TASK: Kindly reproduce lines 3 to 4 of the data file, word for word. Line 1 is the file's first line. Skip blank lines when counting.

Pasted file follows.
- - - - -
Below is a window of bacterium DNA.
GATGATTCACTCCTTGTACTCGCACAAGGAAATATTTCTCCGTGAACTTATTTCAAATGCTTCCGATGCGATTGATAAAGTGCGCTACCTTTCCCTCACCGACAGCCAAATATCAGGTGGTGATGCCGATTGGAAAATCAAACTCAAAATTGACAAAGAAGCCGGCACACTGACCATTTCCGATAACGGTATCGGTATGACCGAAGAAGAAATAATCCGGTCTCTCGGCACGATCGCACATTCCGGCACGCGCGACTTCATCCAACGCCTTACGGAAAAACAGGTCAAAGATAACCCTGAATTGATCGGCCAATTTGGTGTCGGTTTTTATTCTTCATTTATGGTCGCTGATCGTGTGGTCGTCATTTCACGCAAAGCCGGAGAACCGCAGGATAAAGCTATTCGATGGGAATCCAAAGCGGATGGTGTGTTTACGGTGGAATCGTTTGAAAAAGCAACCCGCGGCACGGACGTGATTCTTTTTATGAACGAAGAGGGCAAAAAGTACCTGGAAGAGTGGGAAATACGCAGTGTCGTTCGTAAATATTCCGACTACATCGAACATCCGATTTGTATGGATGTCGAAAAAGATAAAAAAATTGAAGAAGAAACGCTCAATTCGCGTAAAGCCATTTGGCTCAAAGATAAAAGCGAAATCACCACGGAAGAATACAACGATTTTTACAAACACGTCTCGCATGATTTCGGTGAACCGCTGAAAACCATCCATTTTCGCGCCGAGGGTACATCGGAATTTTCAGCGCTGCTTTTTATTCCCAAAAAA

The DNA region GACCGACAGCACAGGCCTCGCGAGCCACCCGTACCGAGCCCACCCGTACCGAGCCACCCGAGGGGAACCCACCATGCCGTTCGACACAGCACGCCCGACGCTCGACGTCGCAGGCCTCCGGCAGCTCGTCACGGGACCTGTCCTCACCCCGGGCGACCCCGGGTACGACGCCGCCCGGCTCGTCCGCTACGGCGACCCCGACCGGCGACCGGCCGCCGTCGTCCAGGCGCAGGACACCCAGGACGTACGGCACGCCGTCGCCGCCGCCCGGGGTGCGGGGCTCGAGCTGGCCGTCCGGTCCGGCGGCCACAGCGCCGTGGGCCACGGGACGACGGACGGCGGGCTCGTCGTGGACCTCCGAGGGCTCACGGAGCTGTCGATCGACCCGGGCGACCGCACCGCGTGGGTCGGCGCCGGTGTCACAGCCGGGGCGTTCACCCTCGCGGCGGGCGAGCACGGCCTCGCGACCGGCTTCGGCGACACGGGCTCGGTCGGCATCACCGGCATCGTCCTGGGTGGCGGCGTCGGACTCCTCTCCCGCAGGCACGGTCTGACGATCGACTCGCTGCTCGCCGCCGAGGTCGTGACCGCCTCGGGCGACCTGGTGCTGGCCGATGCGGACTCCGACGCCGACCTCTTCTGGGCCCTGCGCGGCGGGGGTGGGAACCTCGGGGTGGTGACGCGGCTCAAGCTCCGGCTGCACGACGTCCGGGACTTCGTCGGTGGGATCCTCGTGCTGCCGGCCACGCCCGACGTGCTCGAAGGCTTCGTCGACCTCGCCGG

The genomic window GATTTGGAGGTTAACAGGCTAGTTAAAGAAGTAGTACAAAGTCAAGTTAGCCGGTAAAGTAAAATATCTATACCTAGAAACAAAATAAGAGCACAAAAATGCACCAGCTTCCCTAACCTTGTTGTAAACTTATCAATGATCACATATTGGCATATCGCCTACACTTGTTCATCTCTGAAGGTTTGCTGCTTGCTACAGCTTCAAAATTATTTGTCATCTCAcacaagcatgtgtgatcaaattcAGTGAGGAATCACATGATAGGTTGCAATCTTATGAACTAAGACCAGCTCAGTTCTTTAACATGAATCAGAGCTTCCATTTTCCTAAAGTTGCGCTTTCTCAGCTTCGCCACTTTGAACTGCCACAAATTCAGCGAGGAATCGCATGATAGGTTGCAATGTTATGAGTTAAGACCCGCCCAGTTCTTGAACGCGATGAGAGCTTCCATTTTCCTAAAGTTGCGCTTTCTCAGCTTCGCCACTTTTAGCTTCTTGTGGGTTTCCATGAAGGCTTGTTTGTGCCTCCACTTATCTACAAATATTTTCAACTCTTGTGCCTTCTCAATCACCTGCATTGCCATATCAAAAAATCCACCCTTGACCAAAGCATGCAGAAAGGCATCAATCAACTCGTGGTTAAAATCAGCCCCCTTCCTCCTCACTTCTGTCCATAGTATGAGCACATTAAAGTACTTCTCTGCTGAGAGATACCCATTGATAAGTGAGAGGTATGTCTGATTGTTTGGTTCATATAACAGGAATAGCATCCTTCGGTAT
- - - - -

The DNA region GACCGACAGCACAGGCCTCGCGAGCCACCCGTACCGAGCCCACCCGTACCGAGCCACCCGAGGGGAACCCACCATGCCGTTCGACACAGCACGCCCGACGCTCGACGTCGCAGGCCTCCGGCAGCTCGTCACGGGACCTGTCCTCACCCCGGGCGACCCCGGGTACGACGCCGCCCGGCTCGTCCGCTACGGCGACCCCGACCGGCGACCGGCCGCCGTCGTCCAGGCGCAGGACACCCAGGACGTACGGCACGCCGTCGCCGCCGCCCGGGGTGCGGGGCTCGAGCTGGCCGTCCGGTCCGGCGGCCACAGCGCCGTGGGCCACGGGACGACGGACGGCGGGCTCGTCGTGGACCTCCGAGGGCTCACGGAGCTGTCGATCGACCCGGGCGACCGCACCGCGTGGGTCGGCGCCGGTGTCACAGCCGGGGCGTTCACCCTCGCGGCGGGCGAGCACGGCCTCGCGACCGGCTTCGGCGACACGGGCTCGGTCGGCATCACCGGCATCGTCCTGGGTGGCGGCGTCGGACTCCTCTCCCGCAGGCACGGTCTGACGATCGACTCGCTGCTCGCCGCCGAGGTCGTGACCGCCTCGGGCGACCTGGTGCTGGCCGATGCGGACTCCGACGCCGACCTCTTCTGGGCCCTGCGCGGCGGGGGTGGGAACCTCGGGGTGGTGACGCGGCTCAAGCTCCGGCTGCACGACGTCCGGGACTTCGTCGGTGGGATCCTCGTGCTGCCGGCCACGCCCGACGTGCTCGAAGGCTTCGTCGACCTCGCCGG

The genomic window GATTTGGAGGTTAACAGGCTAGTTAAAGAAGTAGTACAAAGTCAAGTTAGCCGGTAAAGTAAAATATCTATACCTAGAAACAAAATAAGAGCACAAAAATGCACCAGCTTCCCTAACCTTGTTGTAAACTTATCAATGATCACATATTGGCATATCGCCTACACTTGTTCATCTCTGAAGGTTTGCTGCTTGCTACAGCTTCAAAATTATTTGTCATCTCAcacaagcatgtgtgatcaaattcAGTGAGGAATCACATGATAGGTTGCAATCTTATGAACTAAGACCAGCTCAGTTCTTTAACATGAATCAGAGCTTCCATTTTCCTAAAGTTGCGCTTTCTCAGCTTCGCCACTTTGAACTGCCACAAATTCAGCGAGGAATCGCATGATAGGTTGCAATGTTATGAGTTAAGACCCGCCCAGTTCTTGAACGCGATGAGAGCTTCCATTTTCCTAAAGTTGCGCTTTCTCAGCTTCGCCACTTTTAGCTTCTTGTGGGTTTCCATGAAGGCTTGTTTGTGCCTCCACTTATCTACAAATATTTTCAACTCTTGTGCCTTCTCAATCACCTGCATTGCCATATCAAAAAATCCACCCTTGACCAAAGCATGCAGAAAGGCATCAATCAACTCGTGGTTAAAATCAGCCCCCTTCCTCCTCACTTCTGTCCATAGTATGAGCACATTAAAGTACTTCTCTGCTGAGAGATACCCATTGATAAGTGAGAGGTATGTCTGATTGTTTGGTTCATATAACAGGAATAGCATCCTTCGGTAT